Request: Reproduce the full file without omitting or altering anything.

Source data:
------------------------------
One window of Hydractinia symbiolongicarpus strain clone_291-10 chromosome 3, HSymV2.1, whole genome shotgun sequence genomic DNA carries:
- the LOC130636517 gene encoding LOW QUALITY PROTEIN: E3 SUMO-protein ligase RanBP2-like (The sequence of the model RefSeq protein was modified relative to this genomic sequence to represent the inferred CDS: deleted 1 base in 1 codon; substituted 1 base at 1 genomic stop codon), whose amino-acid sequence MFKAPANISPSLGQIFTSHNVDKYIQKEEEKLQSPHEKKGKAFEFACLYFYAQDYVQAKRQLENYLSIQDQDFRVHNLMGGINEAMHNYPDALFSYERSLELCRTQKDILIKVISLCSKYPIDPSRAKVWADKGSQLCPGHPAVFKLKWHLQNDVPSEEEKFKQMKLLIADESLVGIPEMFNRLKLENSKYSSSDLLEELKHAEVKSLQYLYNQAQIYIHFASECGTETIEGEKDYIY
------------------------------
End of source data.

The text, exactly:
One window of Hydractinia symbiolongicarpus strain clone_291-10 chromosome 3, HSymV2.1, whole genome shotgun sequence genomic DNA carries:
- the LOC130636517 gene encoding LOW QUALITY PROTEIN: E3 SUMO-protein ligase RanBP2-like (The sequence of the model RefSeq protein was modified relative to this genomic sequence to represent the inferred CDS: deleted 1 base in 1 codon; substituted 1 base at 1 genomic stop codon), whose amino-acid sequence MFKAPANISPSLGQIFTSHNVDKYIQKEEEKLQSPHEKKGKAFEFACLYFYAQDYVQAKRQLENYLSIQDQDFRVHNLMGGINEAMHNYPDALFSYERSLELCRTQKDILIKVISLCSKYPIDPSRAKVWADKGSQLCPGHPAVFKLKWHLQNDVPSEEEKFKQMKLLIADESLVGIPEMFNRLKLENSKYSSSDLLEELKHAEVKSLQYLYNQAQIYIHFASECGTETIEGEKDYIY